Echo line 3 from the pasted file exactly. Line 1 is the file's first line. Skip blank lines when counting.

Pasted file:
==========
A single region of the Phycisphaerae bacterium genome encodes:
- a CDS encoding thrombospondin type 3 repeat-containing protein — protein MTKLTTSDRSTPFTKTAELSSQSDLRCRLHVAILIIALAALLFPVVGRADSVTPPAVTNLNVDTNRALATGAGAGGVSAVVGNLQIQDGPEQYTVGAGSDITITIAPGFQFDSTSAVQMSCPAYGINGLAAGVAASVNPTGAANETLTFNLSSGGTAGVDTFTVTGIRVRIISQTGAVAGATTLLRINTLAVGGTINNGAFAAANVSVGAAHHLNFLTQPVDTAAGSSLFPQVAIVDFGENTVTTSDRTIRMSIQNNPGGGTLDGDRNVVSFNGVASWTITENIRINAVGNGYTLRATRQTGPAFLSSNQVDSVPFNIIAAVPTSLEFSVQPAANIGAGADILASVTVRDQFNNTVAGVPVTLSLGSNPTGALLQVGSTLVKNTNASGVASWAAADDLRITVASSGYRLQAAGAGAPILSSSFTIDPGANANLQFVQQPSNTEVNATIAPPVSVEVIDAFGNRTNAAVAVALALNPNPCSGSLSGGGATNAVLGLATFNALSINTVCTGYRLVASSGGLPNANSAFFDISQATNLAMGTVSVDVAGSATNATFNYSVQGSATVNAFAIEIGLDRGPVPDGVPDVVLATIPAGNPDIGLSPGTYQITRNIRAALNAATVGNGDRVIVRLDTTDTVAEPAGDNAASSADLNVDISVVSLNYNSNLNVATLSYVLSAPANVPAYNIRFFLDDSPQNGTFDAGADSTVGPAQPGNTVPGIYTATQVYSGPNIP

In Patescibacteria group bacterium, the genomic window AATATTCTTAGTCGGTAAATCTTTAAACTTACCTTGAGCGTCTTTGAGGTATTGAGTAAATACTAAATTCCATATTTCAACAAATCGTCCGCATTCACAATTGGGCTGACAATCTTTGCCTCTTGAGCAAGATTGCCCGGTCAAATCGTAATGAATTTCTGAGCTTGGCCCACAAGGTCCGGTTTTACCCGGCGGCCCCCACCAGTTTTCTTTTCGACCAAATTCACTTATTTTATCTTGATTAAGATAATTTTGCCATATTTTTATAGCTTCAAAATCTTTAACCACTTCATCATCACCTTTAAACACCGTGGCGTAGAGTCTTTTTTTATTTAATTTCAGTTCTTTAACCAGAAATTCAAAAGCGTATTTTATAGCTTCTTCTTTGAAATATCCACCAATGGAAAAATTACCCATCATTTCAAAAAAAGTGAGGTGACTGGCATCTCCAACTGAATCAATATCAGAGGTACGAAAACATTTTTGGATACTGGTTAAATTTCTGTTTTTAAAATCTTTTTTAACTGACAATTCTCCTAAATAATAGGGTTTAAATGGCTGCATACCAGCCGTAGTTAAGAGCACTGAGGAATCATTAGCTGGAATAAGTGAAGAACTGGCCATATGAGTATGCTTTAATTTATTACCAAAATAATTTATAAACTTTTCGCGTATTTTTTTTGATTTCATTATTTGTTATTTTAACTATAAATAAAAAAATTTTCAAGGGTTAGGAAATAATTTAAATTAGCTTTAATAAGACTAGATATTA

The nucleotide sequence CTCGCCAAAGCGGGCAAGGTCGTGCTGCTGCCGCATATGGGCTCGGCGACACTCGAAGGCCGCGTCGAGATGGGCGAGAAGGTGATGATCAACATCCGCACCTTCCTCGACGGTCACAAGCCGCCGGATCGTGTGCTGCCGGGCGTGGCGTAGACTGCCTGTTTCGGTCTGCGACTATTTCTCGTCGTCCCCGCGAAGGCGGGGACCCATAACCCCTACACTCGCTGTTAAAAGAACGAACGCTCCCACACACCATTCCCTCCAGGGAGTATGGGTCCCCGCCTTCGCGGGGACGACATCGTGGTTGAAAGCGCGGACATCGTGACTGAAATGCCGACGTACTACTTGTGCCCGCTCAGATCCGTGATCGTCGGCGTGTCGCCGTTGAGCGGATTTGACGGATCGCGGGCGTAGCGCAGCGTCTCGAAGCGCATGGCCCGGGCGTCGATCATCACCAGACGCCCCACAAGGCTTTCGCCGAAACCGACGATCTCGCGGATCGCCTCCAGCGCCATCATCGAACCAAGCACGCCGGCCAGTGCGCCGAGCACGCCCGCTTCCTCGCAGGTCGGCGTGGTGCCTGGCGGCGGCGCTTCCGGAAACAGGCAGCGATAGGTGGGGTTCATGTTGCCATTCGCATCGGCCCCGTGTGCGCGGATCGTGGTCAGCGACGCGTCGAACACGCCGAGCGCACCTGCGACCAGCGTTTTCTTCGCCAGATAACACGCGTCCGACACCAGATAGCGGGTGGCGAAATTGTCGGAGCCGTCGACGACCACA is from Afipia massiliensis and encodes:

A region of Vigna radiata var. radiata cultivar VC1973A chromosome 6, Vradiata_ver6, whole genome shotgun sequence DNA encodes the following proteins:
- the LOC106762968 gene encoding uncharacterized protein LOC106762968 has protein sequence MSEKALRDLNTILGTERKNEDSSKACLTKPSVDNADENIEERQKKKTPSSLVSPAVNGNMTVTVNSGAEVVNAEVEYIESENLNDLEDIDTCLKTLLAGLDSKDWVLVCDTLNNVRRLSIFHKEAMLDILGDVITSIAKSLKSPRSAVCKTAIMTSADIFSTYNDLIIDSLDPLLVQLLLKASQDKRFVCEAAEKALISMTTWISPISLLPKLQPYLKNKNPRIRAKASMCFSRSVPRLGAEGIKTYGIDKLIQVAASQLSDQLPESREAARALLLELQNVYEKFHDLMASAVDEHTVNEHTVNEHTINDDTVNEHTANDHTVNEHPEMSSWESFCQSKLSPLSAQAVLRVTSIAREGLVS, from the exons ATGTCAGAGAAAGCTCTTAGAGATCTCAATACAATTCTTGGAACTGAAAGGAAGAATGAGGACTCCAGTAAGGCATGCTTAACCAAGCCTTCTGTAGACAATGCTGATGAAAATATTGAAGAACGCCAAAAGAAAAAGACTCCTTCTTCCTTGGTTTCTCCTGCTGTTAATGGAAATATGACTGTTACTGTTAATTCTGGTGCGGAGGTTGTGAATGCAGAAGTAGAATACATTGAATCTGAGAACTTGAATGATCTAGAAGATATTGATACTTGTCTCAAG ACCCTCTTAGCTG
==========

In Patescibacteria group bacterium, the genomic window AATATTCTTAGTCGGTAAATCTTTAAACTTACCTTGAGCGTCTTTGAGGTATTGAGTAAATACTAAATTCCATATTTCAACAAATCGTCCGCATTCACAATTGGGCTGACAATCTTTGCCTCTTGAGCAAGATTGCCCGGTCAAATCGTAATGAATTTCTGAGCTTGGCCCACAAGGTCCGGTTTTACCCGGCGGCCCCCACCAGTTTTCTTTTCGACCAAATTCACTTATTTTATCTTGATTAAGATAATTTTGCCATATTTTTATAGCTTCAAAATCTTTAACCACTTCATCATCACCTTTAAACACCGTGGCGTAGAGTCTTTTTTTATTTAATTTCAGTTCTTTAACCAGAAATTCAAAAGCGTATTTTATAGCTTCTTCTTTGAAATATCCACCAATGGAAAAATTACCCATCATTTCAAAAAAAGTGAGGTGACTGGCATCTCCAACTGAATCAATATCAGAGGTACGAAAACATTTTTGGATACTGGTTAAATTTCTGTTTTTAAAATCTTTTTTAACTGACAATTCTCCTAAATAATAGGGTTTAAATGGCTGCATACCAGCCGTAGTTAAGAGCACTGAGGAATCATTAGCTGGAATAAGTGAAGAACTGGCCATATGAGTATGCTTTAATTTATTACCAAAATAATTTATAAACTTTTCGCGTATTTTTTTTGATTTCATTATTTGTTATTTTAACTATAAATAAAAAAATTTTCAAGGGTTAGGAAATAATTTAAATTAGCTTTAATAAGACTAGATATTA